Below you can find a selection of some of the most exciting topics and articles.
Key infrastructure for a modern scholarly communication environment
The importance of being aware of these newly emerging directions and sustainable practices in scholarly communication is unquestionable. It gives you powerful tools for communicating your research more effectively and thus to boost your academic career and even your well-being in academia.
If you don’t want to miss a single article that might be of interest for you from this gigacorpus, we keep you up to date by constantly integrating newly published content. Follow the collection, or create saved searches to ma make this even easier!
Ever wanted to know what the temperature in the depths of the ocean is? Why and how has our climate changed through time? What are the thermal boundaries of life? To what extent earthquakes are predictable?
These are some of the intriguing and fundamental questions helping to shape our knowledge and depict the future of our planet. These are the questions that the International Ocean Discovery Program (IODP) is finding answers for. Recently, the IODP integrated all of its published research into the ScienceOpen network, increasing its availability and accessibility. All published content is Open Access for all ScienceOpen users to enjoy!
IODP is an international marine research collaboration that explores Earth’s history and dynamics. They use ocean-going research platforms to recover data recorded in seafloor sediments and rocks and to explore sub-seafloor environments. Scientists from 24 countries embark on IODP research expeditions conducted throughout the world’s oceans.
Here are some of the top features of the IODP research program:
Open data for global research
In addition to informing decision makers about some of the most challenging environmental issues our society is facing today, IODP also places special emphasis on keeping the wider public informed about their latest scientific discoveries. All IODP publications are therefore openly accessible for everyone, not just the global scientific community. Samples and data collected during drilling expeditions are available to scientists and teachers in 5 core repositories around the world, while scientific and technical accomplishments are reported in the Open Access publication series Proceedings of the Ocean Drilling Program.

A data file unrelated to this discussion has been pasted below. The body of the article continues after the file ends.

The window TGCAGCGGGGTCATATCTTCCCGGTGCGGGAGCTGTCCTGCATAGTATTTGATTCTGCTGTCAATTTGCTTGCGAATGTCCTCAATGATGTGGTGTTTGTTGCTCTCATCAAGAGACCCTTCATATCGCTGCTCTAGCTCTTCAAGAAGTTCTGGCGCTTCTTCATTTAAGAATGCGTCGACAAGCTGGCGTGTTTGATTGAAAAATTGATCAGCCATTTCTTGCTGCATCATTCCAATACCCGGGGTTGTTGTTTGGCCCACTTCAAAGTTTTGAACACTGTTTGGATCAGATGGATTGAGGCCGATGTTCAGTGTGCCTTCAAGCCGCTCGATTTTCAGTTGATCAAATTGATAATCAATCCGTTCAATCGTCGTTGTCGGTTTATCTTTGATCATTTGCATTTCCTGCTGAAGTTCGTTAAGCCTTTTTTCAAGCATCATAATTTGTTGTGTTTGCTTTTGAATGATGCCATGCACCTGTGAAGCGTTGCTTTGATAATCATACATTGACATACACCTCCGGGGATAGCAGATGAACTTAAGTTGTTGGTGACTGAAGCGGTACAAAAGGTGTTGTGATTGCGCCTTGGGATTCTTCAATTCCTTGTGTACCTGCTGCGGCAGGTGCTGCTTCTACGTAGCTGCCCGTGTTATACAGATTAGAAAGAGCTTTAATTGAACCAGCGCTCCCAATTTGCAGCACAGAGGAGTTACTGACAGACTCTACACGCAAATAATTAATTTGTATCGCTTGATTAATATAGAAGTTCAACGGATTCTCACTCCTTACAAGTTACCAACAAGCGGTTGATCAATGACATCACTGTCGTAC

Research from the IODP is centred around 4 main topics.
1.Climate & ocean change
Samples from the core of the ocean floor give insight into what the climate was like in deep time. The ocean floor is therefore especially invaluable for the study of Earth’s climate history. Some selected research articles in this field include:
Studying the process of serpentinisation (chemical modification of basaltic lavas through interaction with seawater) yields insights on the origins as well as thermal limits of life on Earth, and the boundaries of life in the most extreme circumstances: at the bottom of the deep oceanic biosphere.
Investigations on the formation of volcanic rift margins and oceanic plateaus can teach us about the often explosive dynamics of Earth’s outer crust, and the evolution of Earth’s surface. Expeditions shed light on:
The effects of tectonic activity on evolution of the Gibraltar Gateway and margin sedimentation and its influence on global circulation and climate.
4. Earth in motion
Recognising the causes and modelling circumstances of earthquakes and landslides is critical in assessing potential future hazards, and in saving human lives in risk-prone areas. Research here aims to identify subduction zones and the geological properties of the surrounding sediments, and how these influence the occurrence of earthquakes and what we can do to mitigate their effects. The Costa Rica Seismogenesis Project, the Japan Trench Fast Drilling Project or Lesser Antilles Volcanism and Landslides project are among the multidisciplinary mega-endeavours aiming to accomplish this mission and to find clues for the causes of large earthquakes.
Whether you are interested in an expedition, site, region or scientific goal, our numerous semantic search filters and multiple sorting options allow you to drill deep down into the IODP collection and find exactly what you are looking for. Give it a go!